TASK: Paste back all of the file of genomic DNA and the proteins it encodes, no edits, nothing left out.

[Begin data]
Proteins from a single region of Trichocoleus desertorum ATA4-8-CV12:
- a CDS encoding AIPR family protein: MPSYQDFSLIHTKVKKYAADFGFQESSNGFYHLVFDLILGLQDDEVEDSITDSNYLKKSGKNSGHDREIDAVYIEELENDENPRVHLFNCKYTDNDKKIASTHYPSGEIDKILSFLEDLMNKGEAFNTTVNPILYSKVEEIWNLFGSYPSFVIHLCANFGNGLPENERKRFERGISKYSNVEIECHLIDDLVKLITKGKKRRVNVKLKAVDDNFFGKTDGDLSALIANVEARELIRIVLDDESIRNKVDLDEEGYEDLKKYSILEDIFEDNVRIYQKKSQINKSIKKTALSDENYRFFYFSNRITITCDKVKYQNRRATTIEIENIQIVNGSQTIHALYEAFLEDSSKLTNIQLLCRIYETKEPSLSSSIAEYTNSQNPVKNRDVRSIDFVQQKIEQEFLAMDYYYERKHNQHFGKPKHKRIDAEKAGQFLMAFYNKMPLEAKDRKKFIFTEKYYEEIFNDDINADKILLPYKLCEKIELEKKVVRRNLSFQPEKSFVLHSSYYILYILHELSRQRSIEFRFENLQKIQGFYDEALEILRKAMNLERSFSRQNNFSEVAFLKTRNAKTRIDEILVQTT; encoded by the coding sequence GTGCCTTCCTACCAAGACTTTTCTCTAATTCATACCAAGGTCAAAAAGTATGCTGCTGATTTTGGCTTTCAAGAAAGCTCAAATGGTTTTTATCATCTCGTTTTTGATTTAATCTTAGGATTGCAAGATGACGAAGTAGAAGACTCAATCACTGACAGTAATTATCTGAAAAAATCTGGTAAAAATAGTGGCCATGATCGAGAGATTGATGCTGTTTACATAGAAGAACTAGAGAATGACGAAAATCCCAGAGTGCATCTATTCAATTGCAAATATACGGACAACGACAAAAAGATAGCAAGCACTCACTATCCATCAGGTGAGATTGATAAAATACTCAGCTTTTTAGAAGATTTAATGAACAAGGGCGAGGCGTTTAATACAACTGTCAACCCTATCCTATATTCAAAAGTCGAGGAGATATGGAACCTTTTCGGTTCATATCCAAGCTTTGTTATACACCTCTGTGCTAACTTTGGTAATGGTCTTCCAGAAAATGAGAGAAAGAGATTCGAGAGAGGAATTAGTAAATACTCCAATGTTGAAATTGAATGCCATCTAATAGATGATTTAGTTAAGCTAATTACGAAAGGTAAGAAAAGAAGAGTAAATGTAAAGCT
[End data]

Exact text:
Proteins from a single region of Trichocoleus desertorum ATA4-8-CV12:
- a CDS encoding AIPR family protein: MPSYQDFSLIHTKVKKYAADFGFQESSNGFYHLVFDLILGLQDDEVEDSITDSNYLKKSGKNSGHDREIDAVYIEELENDENPRVHLFNCKYTDNDKKIASTHYPSGEIDKILSFLEDLMNKGEAFNTTVNPILYSKVEEIWNLFGSYPSFVIHLCANFGNGLPENERKRFERGISKYSNVEIECHLIDDLVKLITKGKKRRVNVKLKAVDDNFFGKTDGDLSALIANVEARELIRIVLDDESIRNKVDLDEEGYEDLKKYSILEDIFEDNVRIYQKKSQINKSIKKTALSDENYRFFYFSNRITITCDKVKYQNRRATTIEIENIQIVNGSQTIHALYEAFLEDSSKLTNIQLLCRIYETKEPSLSSSIAEYTNSQNPVKNRDVRSIDFVQQKIEQEFLAMDYYYERKHNQHFGKPKHKRIDAEKAGQFLMAFYNKMPLEAKDRKKFIFTEKYYEEIFNDDINADKILLPYKLCEKIELEKKVVRRNLSFQPEKSFVLHSSYYILYILHELSRQRSIEFRFENLQKIQGFYDEALEILRKAMNLERSFSRQNNFSEVAFLKTRNAKTRIDEILVQTT; encoded by the coding sequence GTGCCTTCCTACCAAGACTTTTCTCTAATTCATACCAAGGTCAAAAAGTATGCTGCTGATTTTGGCTTTCAAGAAAGCTCAAATGGTTTTTATCATCTCGTTTTTGATTTAATCTTAGGATTGCAAGATGACGAAGTAGAAGACTCAATCACTGACAGTAATTATCTGAAAAAATCTGGTAAAAATAGTGGCCATGATCGAGAGATTGATGCTGTTTACATAGAAGAACTAGAGAATGACGAAAATCCCAGAGTGCATCTATTCAATTGCAAATATACGGACAACGACAAAAAGATAGCAAGCACTCACTATCCATCAGGTGAGATTGATAAAATACTCAGCTTTTTAGAAGATTTAATGAACAAGGGCGAGGCGTTTAATACAACTGTCAACCCTATCCTATATTCAAAAGTCGAGGAGATATGGAACCTTTTCGGTTCATATCCAAGCTTTGTTATACACCTCTGTGCTAACTTTGGTAATGGTCTTCCAGAAAATGAGAGAAAGAGATTCGAGAGAGGAATTAGTAAATACTCCAATGTTGAAATTGAATGCCATCTAATAGATGATTTAGTTAAGCTAATTACGAAAGGTAAGAAAAGAAGAGTAAATGTAAAGCT